2. Relative insulinopenia, though may have actually high insulin levels at some point; in late disease, can get absolute insulinopenia ("burnt-out" pancreas)
    1. In children, may be associated with ketonuria and ketoacidosis
    2. Risk factors for Type 2 Diabetes
  1. Family history (more so than with Type 1)
  1. RR 2.0 with one first-degree relative, 4.0 with two
  2. More common in African-Americans and Native Americans
  1. Obesity, esp. upper-body, and sedentary lifestyle
  2. Age--steep rise after 45yo
  3. High progesterone states, e.g. pregnancy
  4. Diet: low fiber and high "dietary glycemic index" (higher with simpler carbohydrates and refined starches) associated with RR 1.47 of developing NIDDM after adjustment for age, MDI, smoking, exercise, family hx, alcohol and total caloric intake in 65,000 prospectively studied female RN's age 40-65 over 6y of f/u (branch of Nurses' Health Study, JAMA 277:472, 1997; comparing lowest to highest quintiles)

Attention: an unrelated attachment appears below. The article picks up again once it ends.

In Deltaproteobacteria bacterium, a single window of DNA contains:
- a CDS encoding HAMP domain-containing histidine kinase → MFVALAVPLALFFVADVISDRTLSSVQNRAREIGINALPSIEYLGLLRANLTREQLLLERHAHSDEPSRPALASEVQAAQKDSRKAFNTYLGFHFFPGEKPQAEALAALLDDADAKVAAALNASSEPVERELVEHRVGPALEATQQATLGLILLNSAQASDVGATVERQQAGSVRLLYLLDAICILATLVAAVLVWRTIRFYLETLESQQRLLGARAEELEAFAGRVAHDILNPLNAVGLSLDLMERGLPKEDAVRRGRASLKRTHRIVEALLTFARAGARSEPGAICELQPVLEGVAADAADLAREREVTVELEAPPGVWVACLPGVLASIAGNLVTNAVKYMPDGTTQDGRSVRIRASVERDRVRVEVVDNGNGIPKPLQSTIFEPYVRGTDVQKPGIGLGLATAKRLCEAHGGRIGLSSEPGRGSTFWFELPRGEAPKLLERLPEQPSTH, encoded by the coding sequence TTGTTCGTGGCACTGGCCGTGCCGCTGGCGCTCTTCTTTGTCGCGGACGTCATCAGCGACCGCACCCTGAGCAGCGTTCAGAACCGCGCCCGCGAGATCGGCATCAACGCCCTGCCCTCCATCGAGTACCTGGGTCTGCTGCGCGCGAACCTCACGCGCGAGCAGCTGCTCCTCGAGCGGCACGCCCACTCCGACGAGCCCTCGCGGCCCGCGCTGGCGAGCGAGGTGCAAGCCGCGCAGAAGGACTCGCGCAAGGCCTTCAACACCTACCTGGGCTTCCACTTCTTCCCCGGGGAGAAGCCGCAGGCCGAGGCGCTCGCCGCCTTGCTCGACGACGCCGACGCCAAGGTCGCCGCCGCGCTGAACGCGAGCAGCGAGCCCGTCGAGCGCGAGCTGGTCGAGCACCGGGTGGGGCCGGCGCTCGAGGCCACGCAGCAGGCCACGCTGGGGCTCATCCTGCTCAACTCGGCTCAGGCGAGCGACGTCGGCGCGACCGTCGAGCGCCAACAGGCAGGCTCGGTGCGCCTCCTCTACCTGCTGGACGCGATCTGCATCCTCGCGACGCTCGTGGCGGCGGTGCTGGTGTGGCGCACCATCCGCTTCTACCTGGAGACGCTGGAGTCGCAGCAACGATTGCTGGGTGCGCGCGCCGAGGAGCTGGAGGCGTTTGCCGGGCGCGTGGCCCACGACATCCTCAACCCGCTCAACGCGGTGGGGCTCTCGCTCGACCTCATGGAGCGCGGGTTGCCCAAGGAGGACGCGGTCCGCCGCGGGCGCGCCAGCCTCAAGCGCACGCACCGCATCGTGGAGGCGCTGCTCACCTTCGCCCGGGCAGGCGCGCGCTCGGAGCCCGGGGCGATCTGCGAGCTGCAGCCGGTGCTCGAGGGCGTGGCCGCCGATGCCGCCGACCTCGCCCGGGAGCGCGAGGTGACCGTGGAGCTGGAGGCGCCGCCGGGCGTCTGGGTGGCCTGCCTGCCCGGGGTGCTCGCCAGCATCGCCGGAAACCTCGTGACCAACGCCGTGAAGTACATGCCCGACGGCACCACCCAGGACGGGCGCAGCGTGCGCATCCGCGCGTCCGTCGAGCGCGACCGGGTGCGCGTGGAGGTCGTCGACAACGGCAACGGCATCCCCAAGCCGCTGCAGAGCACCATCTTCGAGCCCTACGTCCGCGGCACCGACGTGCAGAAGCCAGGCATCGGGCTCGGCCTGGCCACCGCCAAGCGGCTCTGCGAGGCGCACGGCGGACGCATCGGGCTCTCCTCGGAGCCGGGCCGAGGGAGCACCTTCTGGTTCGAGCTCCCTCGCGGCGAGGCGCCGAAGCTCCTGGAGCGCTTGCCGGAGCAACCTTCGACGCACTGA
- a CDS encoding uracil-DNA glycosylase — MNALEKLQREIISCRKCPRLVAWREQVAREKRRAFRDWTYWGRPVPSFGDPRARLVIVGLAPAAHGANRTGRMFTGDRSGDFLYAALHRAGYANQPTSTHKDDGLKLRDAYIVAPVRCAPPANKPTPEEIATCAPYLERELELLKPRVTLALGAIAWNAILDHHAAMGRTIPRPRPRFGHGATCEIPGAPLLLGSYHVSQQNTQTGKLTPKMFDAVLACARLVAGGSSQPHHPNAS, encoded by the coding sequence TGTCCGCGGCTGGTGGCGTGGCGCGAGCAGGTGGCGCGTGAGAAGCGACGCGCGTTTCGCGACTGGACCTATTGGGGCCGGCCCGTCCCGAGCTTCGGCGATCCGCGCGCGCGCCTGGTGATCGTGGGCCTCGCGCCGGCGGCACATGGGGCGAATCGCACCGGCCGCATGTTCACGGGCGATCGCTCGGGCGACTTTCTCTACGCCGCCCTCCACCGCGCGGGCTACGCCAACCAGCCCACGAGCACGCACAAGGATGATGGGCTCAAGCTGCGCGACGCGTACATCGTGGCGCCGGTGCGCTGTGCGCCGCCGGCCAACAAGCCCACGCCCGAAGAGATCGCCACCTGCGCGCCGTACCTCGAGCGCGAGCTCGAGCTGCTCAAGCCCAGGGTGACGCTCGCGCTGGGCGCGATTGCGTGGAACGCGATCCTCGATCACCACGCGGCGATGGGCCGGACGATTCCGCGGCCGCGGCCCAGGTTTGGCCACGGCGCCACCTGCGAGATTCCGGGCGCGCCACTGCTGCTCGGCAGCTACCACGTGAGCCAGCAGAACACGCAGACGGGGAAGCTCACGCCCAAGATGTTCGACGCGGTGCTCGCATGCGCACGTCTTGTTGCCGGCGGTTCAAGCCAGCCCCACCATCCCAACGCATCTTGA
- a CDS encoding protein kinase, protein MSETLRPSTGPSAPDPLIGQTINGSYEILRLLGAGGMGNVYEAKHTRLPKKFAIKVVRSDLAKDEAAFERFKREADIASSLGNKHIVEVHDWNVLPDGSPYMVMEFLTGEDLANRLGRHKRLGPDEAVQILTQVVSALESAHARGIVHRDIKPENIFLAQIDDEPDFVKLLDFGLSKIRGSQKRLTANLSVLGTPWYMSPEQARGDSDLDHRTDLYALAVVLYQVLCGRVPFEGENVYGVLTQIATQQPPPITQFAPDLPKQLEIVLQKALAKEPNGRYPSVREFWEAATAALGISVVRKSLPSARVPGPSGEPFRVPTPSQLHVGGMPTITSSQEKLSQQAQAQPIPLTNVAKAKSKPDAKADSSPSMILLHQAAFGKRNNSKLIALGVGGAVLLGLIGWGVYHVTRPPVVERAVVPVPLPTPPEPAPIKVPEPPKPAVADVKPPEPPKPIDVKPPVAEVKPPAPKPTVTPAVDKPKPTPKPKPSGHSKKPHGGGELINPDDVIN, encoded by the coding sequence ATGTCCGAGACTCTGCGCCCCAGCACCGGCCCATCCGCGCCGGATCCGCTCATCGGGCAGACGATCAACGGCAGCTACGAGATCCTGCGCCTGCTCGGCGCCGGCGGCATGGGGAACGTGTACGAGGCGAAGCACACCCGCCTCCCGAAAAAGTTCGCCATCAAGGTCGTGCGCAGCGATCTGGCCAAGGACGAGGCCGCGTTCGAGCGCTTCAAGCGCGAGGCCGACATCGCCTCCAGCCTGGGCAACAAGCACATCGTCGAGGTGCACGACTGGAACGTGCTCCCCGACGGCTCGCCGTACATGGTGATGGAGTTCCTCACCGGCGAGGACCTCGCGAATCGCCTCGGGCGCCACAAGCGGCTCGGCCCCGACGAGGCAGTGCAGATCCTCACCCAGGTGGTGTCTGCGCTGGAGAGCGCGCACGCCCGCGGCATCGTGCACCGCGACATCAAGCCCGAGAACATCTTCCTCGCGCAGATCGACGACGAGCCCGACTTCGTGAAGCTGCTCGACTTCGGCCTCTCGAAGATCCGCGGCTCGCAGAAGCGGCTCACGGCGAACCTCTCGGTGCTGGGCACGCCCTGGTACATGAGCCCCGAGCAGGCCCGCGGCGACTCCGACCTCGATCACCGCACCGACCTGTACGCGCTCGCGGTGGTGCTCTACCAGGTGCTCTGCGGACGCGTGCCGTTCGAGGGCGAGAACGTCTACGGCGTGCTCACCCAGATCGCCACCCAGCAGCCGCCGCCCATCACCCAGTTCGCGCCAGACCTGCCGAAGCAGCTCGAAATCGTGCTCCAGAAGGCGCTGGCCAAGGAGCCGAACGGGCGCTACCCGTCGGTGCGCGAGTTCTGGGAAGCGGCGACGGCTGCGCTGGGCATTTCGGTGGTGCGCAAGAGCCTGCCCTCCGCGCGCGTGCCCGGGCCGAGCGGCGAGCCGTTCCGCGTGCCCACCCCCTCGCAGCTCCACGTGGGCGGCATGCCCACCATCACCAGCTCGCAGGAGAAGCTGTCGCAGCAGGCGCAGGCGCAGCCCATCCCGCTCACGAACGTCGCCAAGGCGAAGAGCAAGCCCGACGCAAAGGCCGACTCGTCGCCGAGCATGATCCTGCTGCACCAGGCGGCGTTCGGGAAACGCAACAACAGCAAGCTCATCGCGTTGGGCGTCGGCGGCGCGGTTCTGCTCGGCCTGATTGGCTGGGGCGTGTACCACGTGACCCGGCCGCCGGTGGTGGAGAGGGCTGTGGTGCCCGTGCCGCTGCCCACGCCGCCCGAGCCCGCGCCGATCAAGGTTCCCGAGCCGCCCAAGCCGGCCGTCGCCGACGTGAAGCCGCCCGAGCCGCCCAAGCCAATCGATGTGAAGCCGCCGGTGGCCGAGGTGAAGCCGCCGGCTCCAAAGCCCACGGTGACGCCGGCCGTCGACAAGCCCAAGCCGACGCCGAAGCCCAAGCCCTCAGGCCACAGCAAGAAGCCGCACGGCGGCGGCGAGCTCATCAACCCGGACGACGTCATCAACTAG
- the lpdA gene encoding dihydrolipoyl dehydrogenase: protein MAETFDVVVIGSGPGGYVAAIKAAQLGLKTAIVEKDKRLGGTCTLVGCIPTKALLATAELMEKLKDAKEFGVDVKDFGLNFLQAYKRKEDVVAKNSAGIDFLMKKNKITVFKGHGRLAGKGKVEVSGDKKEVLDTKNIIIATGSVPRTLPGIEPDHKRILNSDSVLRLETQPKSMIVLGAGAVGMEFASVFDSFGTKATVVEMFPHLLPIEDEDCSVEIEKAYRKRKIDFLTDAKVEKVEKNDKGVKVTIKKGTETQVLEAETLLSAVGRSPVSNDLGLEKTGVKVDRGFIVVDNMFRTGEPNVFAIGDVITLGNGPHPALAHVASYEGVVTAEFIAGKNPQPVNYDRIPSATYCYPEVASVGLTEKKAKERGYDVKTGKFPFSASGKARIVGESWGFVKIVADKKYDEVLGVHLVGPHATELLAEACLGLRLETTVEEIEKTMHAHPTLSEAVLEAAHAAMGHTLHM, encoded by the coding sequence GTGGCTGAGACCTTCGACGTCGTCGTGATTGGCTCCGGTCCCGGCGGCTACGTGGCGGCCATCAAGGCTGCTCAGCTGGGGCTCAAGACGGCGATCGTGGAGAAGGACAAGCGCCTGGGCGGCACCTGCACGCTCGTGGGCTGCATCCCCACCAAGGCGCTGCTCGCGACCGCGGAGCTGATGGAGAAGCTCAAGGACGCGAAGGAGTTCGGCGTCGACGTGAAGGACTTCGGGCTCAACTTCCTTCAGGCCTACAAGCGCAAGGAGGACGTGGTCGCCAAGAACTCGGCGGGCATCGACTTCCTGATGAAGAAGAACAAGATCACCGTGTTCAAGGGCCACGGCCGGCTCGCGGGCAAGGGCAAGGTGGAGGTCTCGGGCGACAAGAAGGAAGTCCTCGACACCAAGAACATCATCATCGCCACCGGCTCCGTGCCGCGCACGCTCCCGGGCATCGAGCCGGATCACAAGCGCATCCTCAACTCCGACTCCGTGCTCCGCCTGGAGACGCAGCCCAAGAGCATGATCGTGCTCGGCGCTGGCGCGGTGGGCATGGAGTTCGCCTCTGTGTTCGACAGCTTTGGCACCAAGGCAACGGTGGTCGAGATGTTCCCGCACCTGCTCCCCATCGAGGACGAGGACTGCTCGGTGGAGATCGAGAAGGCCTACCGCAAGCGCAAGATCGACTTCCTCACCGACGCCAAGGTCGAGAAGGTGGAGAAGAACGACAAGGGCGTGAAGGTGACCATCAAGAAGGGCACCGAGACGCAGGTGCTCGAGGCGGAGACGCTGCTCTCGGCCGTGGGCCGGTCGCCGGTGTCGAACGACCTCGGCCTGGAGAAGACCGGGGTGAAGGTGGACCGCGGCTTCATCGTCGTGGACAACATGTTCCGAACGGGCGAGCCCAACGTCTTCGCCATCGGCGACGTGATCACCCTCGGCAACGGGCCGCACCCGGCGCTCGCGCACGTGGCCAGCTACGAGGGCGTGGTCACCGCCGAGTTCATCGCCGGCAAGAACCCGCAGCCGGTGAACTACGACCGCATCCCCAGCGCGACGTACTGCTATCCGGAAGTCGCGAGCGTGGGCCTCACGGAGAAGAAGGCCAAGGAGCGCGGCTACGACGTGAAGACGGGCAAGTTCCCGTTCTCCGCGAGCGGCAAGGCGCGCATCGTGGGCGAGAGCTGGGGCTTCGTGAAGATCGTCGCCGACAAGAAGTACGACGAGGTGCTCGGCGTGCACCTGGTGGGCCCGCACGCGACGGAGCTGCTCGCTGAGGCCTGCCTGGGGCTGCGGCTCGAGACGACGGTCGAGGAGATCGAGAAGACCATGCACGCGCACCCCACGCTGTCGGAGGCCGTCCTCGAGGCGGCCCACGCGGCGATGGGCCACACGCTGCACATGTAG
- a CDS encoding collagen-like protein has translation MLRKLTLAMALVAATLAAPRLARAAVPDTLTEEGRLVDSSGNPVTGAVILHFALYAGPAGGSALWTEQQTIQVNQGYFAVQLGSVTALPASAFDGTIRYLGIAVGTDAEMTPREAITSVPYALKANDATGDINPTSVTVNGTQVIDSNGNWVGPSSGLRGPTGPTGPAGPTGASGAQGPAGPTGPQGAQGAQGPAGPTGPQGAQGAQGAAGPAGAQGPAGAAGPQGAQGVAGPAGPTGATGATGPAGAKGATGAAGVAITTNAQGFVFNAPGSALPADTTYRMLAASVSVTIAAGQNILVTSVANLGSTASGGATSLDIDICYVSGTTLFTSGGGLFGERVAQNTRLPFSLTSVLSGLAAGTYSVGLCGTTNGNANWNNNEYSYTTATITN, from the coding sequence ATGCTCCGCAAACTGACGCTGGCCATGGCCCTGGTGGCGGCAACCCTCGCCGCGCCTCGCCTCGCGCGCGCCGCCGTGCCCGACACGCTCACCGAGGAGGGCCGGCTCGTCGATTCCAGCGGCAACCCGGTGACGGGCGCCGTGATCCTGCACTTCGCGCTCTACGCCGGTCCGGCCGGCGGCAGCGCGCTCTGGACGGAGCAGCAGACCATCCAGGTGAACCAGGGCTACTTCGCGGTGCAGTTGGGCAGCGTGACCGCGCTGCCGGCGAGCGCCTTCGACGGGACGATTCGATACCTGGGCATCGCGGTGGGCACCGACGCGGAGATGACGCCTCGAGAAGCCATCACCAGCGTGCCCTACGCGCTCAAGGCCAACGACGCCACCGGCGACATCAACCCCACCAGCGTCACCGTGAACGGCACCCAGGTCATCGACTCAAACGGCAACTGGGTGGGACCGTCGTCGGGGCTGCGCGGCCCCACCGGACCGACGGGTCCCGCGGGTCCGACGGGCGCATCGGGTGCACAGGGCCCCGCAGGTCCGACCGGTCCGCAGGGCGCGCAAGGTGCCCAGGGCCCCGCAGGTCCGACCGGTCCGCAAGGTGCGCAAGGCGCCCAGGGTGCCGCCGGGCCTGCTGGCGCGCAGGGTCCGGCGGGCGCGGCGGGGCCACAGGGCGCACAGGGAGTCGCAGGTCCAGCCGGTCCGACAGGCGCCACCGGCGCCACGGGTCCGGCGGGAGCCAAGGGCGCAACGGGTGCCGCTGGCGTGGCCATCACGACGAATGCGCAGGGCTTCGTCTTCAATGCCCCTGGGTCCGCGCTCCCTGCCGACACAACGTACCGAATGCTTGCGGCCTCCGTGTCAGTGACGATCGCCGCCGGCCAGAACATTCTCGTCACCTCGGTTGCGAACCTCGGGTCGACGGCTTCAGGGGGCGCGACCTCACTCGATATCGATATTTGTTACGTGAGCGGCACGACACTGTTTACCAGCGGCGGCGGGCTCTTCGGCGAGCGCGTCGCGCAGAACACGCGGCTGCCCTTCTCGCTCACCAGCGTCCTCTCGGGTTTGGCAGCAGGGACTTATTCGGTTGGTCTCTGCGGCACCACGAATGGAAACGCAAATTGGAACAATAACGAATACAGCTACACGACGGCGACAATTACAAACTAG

5. Caffeine may be protective
    1. Data from the prospective Nurses' Health Study and Health Professionals' Follow-up Study showed a sig. reduced risk for new dx of DM with increasing amounts of coffee consumption (RR 0.74 for men and 0.85 for women with 4 cups or more a day vs. no coffee, after adjustment for age, BMI, and other risk factors). (Ann. Int. Med. 140:1, 2004--abst)
  1. Gestational diabetes
  1. Other specific types
    1. Genetic defects of beta-cell function
      1. Maturity-Onset Diabetes of the Young ("MODY")--us < 25yo; insulin-deficient; autosomal dominant inheritance
    2. Genetic defects in insulin action
    3. Pancreatic damage from any cause
      1. Pancreatitis
      2. Trauma
      3. Infection (mumps, CMV, etc.)
      4. Cancer
      5. Surgical excision
      6. Cystic fibrosis
      7. Hemochromatosis
      8. Fibrocalculous pancreatopathy
    4. Endocrinopathies
      1. Acromegaly
      2. Cushing's syndrome
      3. Glucagonoma
      4. Pheochromocytoma
      5. Hyperthyroidism
      6. Somatostatinoma
      7. Aldosteronoma
      8. etc.
    5. Drug- or chemical-induced (note--us. not the only cause but may exacerbate DM from other causes; see Pathophysiology section for details)
  1. B-blockers (decrease insulin secretion)